Joined-Up Realities

It’s the 31st January and on the BBC Breakfast News, I watched an amused Declan Curry warn self assessment taxpayers that they had until midnight tonight to file their annual return or face a one hundred pound fine. However, said Curry, so many people are trying to access the self-assessment website that the system is unable to deal with the last minute strain, with the Inland Revenue, by way of excuse, pointing out that people had had months to submit their returns.

Now imagine if this was Amazon.Com or some other popular online site on the last shopping day before Christmas. Picture a spokesperson for the company telling angry and frustrated customers, “I’m sorry, it’s all your own fault, you had three hundred and sixty four days to do your Christmas shopping and you can’t blame us if the Website can’t cope.”

Last year, of the approximately 9.5 million taxpayers, nearly 10%, 900,000 missed the deadline and received an automatic £100 fine as a result and of course, there’s the interest charge of 7.5% on money owed, with a 5% levy if the debt has not been paid by 28 February, and another 5% on any money still owed on 31 July.

The Inland Revenue reported that by the end of December, it had received six million completed returns, paper and electronic, which very much looks as if the last minute rush, will be a repeat of the previous year, where once again, the system suffered under the strain of being one of the few online government systems tested by taxpayers in any real volume.

The 31st January effect on the Revenue’s servers is wearily predictable and if you follow the critical work of the Public Accounts Committee, the same may be said of the overall efficiency of our national tax collection system, which mixes unreliable IT systems and coercion in new and interesting ways that do the department and the government little credit. It is, after all, no closer to discovering how many tax records on the PAYE database were accidentally deleted as part of a “routine” housekeeping process last year, and has admitted that this is not a high priority. What I wonder happens if in future it discovers any records that were either underpaid or overpaid. Will the tax payer be subsequently fined, with compound interest or repaid in full?

Last week, I met Roger Gale, the Member of Parliament for Thanet North. Pointing to a file of correspondence almost a foot thick, he asked me to highlight the failures in the tax-credit system is causing poorer families in his constituency. A much publicised software error caused the system to generate incorrect payments resulting in overpayment of tax credits to 455,000 households, amounting to some £94m. Of this amount, the Revenue is to write-off overpayments individually less than £300, affecting 373,000 households and costing £37m. It will seek to recover larger amounts from 82,000 households, amounting to £57m.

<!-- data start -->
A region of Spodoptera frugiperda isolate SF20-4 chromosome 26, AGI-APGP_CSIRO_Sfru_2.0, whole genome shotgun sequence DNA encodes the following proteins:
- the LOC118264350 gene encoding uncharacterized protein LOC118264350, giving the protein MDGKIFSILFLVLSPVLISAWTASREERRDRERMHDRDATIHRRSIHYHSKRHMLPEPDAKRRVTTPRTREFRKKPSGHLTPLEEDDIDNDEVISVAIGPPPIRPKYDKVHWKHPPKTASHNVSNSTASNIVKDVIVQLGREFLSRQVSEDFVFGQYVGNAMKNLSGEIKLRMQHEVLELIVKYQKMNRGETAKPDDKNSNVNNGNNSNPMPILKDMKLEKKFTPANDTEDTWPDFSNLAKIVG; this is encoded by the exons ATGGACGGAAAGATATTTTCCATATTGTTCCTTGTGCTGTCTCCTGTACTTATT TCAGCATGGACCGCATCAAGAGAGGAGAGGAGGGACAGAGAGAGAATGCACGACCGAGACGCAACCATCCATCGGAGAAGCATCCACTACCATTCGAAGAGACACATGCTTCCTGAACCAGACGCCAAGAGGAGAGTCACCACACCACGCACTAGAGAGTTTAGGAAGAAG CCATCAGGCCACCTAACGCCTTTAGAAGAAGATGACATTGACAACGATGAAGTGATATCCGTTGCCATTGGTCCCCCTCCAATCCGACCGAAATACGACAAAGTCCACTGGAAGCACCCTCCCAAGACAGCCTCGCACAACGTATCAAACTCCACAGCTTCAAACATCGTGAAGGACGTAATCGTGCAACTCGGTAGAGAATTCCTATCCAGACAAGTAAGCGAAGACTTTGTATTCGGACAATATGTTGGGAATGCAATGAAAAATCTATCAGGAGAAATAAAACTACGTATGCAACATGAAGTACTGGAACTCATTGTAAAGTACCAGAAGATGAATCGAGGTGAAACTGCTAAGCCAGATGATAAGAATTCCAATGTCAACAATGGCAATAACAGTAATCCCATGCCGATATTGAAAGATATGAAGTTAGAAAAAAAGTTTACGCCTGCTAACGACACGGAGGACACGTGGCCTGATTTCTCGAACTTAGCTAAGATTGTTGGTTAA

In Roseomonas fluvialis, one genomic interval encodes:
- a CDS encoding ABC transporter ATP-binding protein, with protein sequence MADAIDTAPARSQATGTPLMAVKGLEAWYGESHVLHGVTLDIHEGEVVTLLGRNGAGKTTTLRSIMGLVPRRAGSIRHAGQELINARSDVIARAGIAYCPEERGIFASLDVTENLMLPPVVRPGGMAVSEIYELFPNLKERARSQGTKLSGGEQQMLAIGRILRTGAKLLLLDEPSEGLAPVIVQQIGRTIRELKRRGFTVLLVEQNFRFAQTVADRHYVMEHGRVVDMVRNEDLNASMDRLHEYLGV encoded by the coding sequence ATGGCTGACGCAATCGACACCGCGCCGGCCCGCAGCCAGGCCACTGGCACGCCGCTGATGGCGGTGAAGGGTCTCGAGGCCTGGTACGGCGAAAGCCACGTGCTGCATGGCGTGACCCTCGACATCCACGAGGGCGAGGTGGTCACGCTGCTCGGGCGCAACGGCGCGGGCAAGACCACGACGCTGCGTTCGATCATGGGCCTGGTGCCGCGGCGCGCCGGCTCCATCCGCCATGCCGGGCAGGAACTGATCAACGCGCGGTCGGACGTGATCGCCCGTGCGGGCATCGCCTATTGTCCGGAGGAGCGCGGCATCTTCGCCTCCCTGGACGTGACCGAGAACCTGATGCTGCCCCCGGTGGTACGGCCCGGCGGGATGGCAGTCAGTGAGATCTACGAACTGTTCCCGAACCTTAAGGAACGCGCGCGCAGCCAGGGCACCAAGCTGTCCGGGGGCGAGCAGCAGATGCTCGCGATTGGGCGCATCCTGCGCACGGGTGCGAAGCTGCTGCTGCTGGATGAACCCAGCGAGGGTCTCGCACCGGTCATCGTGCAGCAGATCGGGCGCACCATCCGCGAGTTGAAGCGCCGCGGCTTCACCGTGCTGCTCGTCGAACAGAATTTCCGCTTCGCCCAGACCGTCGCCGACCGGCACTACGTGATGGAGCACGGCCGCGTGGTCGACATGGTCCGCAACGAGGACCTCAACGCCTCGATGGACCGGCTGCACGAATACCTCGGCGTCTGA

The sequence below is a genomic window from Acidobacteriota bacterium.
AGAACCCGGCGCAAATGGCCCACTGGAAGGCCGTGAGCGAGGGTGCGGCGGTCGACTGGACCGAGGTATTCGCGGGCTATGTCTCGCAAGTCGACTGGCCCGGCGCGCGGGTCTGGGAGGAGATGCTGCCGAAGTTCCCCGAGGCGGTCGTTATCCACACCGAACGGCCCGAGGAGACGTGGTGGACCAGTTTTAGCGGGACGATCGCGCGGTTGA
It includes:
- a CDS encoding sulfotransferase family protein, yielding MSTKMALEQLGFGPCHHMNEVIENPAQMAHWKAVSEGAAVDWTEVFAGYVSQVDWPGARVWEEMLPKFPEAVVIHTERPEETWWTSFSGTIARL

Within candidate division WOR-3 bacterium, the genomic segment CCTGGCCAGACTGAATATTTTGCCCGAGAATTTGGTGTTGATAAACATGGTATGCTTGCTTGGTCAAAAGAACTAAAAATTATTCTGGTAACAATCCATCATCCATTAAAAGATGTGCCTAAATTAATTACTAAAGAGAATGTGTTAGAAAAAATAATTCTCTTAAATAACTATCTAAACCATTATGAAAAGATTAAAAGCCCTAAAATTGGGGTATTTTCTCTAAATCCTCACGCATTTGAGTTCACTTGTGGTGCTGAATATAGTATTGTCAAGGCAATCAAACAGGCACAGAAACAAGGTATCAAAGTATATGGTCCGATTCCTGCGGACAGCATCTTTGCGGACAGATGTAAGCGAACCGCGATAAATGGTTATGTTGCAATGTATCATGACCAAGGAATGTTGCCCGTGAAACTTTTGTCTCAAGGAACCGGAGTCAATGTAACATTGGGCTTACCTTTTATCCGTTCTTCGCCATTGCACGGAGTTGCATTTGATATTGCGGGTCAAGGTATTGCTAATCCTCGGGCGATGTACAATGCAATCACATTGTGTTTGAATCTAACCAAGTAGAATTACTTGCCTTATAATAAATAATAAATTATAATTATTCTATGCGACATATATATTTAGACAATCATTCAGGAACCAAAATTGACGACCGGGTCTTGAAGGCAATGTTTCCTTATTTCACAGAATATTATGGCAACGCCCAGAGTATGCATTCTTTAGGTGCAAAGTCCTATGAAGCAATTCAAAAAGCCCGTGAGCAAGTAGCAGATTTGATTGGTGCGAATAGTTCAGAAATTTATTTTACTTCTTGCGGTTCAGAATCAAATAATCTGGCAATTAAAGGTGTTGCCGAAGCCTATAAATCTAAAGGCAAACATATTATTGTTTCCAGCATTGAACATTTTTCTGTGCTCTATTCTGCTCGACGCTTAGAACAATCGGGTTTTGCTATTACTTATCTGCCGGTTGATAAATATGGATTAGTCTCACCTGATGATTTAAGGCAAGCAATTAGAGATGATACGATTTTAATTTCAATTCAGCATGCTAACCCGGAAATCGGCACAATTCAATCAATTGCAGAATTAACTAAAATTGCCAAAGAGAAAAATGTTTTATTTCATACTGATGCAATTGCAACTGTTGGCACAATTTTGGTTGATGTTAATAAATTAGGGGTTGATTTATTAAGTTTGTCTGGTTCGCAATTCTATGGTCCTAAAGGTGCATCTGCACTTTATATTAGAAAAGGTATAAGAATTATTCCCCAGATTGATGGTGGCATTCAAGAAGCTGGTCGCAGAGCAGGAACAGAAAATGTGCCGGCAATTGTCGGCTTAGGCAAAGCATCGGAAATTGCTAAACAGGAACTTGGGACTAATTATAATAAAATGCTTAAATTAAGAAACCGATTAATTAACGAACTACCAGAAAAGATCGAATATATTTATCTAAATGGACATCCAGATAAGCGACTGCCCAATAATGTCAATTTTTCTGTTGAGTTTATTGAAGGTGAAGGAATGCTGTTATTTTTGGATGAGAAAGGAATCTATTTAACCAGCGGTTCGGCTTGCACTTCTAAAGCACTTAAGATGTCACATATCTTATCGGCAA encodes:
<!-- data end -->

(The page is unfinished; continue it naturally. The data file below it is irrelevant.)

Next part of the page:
The problem”, says Roger Gale “is that the Inland Revenue freely concedes that in these cases it has made mistakes in the calculation of family tax credits. It apologises and then demands repayment of money that has already been spent. This causes very real distress and hardship.”

Recently, I attended the eGovernment awards in London and listened to Government’s CIO, Ian Watmore describe the overall success of the eGovernment programme, in the face of what he views as frequently unjustified criticism from the media. I would argue that the programme has been successful in spite of and not because of central government and principally at local authority level. The evidence shows that big government IT, whether this be the Child Support Agency or the Family Tax Credits, continue to fail the to the very people that need help most. This shouldn’t happen, it’s a scandal that cannot be solved by throwing more taxpayer’s money at technology and a cabal of failing public sector contractors. This is however a government in denial over the success of IT and until it wakes-up and realises that processes and social justice hold an equal position with new technology we will all continue to be victims of the joined-up government experiment and not beneficiaries.


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